By Ben Efe

Athletics Federation of Nigeria president, Chief Solomon Ogba on Thursday in Moscow, received a medal of commendation from the IAAF president, Lamine Diack for his outstanding contributions to athletics in Nigeria.

One of Chief Ogba’s major achievement was his tireless effort in transforming Blessing Okagbare from an average athlete in 2007 to a world class act. Okagbare is one of the Nigerian athletes expected to shine at the World Championships, which begins today in Moscow, Russia. But the big question is; can she live up to expectation and end Nigeria’s 12-year wait for a medal at the world athletics showpiece event?

IAAF boss Lamine Diack (l) presents Solomon Ogba, AFN president, with a medal of recognition in Moscow.
IAAF boss Lamine Diack (l) presents Solomon Ogba, AFN president, with a medal of recognition in Moscow.

The last time Nigeria won a medal was in Seville, Spain in 1999, where France Obikwelu and Gloria Alozie won silver in the men 200m and women 100m hurdles events. Obikwelu and Alozie have since taken up Portuguese and Spanish nationalities respectively due to the unfortunate neglect of the sport by successive sports administrators, a condition that is unchanging and it has dragged athletics in Nigeria to the doldrums, but not for a lucky few like Okagbare whose career has been well oiled, there would be nothing for Nigeria’s athletics enthusiasts to look forward to.

And beginning from this morning, Okagbare will be in the field digging for gold, starting with the long jump billed for this afternoon. She is in the same qualification pool with the very women who are standing between her and a medal in the event. They include Olympic 2012 champion, Britney Recce of the USA, with a season best of 7.25m and home girl, Olga Kucherenko with a season’s best of 7. 00m and a personal best of 7.13m. Okagbare, in July broke the seven meter barrier and from the look of things, she must have to do more than the wind added 7.14m she did recently to stand a decent chance of winning a medal in the event, it is crowded.

On Sunday, she will run in the heats of the women’s 100m and then in the afternoon session she will do battle in the final of the women long jump hopefully. Once the dust settles on the long jump on Sunday, Okagbare will focus on the women’s 100m and it promises to be another explosive encounter and for Nigerians who are practically living on a prayer, it is time to say a word or two to the mighty Man in heaven to give Okagbare some measure of luck and stability, because this is what it will boil down to in the women’s 100m where all the top contenders, Shelly-Ann Fraser Pryce, Camelita Jeter, Kelly-Ann Baptise, and Gardner English appear to have equal chances to the medals at stake. However, Okagbare and Fraser Pryce are the women all eyes are on.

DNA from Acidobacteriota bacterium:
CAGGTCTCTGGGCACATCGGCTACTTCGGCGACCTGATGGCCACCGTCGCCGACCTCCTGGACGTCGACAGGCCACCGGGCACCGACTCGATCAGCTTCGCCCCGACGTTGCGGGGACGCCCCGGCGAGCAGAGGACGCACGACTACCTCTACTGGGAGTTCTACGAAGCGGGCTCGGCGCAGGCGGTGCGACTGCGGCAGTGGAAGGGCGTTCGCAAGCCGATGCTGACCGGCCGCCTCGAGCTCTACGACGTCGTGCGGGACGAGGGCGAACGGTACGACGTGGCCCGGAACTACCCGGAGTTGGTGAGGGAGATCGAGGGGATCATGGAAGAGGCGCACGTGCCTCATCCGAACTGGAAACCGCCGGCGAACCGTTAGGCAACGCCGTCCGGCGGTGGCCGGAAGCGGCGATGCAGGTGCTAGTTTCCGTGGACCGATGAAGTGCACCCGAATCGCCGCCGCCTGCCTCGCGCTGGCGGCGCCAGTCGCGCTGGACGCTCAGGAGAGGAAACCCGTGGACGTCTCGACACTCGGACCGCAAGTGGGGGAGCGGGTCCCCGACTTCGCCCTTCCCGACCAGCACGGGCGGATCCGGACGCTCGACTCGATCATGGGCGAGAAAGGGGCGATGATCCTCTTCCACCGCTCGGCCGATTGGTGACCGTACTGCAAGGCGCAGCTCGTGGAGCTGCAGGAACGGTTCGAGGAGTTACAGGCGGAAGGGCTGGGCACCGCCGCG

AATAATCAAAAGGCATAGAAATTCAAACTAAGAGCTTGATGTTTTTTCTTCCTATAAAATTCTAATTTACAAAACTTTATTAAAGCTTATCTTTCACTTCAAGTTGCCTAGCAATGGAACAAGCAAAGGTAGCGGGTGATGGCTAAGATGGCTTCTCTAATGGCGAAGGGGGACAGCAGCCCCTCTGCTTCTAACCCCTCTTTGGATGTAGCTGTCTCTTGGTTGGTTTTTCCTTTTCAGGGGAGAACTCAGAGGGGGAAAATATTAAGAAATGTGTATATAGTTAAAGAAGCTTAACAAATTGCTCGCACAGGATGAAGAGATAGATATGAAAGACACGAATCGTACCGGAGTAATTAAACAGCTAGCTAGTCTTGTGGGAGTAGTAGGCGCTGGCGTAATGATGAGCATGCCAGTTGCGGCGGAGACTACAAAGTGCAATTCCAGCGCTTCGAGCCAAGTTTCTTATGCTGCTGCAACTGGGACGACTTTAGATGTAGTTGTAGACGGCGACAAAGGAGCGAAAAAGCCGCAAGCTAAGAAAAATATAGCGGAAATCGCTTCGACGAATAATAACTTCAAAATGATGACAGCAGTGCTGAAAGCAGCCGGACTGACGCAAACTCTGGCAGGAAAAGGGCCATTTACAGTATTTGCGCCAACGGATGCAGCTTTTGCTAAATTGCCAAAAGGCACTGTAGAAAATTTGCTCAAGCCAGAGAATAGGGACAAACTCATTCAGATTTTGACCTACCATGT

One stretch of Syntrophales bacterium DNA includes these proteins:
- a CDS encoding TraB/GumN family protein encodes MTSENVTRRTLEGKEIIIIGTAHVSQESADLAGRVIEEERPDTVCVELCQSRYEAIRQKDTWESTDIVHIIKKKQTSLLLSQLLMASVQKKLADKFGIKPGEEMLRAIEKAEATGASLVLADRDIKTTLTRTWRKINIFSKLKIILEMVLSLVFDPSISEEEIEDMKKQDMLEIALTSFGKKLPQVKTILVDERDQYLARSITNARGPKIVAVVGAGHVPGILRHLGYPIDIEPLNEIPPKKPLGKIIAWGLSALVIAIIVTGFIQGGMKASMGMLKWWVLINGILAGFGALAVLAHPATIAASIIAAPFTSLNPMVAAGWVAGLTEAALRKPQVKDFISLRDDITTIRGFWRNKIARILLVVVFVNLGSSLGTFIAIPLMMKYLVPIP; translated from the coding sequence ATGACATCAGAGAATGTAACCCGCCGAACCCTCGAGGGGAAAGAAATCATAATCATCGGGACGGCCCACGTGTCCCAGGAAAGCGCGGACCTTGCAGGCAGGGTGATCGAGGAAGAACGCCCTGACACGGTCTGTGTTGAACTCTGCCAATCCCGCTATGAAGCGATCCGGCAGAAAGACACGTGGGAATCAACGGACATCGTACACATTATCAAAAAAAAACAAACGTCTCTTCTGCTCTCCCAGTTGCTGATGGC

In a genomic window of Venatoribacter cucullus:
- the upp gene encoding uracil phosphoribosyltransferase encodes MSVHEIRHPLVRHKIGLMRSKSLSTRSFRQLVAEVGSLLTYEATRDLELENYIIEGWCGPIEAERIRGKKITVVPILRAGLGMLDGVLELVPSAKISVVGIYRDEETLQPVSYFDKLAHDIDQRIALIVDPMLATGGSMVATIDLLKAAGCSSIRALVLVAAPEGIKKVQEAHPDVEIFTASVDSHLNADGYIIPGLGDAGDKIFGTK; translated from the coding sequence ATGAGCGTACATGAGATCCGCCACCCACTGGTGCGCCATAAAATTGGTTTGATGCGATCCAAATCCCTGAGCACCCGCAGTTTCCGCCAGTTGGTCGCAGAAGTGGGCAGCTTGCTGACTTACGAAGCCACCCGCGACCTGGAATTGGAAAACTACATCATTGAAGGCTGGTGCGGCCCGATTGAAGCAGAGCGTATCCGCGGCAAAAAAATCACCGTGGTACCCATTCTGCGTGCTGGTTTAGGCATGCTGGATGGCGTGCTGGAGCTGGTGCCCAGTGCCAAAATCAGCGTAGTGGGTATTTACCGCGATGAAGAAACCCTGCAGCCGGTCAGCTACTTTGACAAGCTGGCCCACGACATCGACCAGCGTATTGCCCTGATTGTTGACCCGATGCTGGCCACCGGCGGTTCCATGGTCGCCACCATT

On paper, the Jamaican sprinter has the edge, but judging from the form displayed by Okagbare in their last race in London, she could take the race to the limit, with her long and powerful stride, it all depends on her having a good start as she tends to come from behind most of the time to finish.

Nigeria’s other hopefuls include Ajoke Odumosu who was in the final of the women’s 400m hurdles at the London 2012 Olympics. Much has not been heard of her this season other than the 55.10 seconds she ran in Warri. There is also Regina George in the women’s 400m who is hoping for a place in the final with her 50.99 season’s best.

Apart from Okagbare, Nigeria’s best chance for medals are the 4x100m and 4x400m women relays. However, it seems the coaches have a lot of work to do, if the teams are to do well. There was not enough time for the quartets to practice and this usually comes into play in the heat of the competition.

“After the All Nigeria championships in Calabar, what did we do with our athletes. Apart from Okagbare, which other athlete can we say has gotten adequate preparation,” Bruce Ijirigho a former Nigerian international and coordinator of Cross River grassroots athletics development programme queried.

“ The long and short of the matter is that we are not prepared for the championships. We can only pray that Okagbare redeems us. She has a chance to win in the long jump and sprint.

Our relay 4x400m could do something too. As for the 4x100m, I do not see them getting the rhythm since they have not really practiced much this season,” he stressed.

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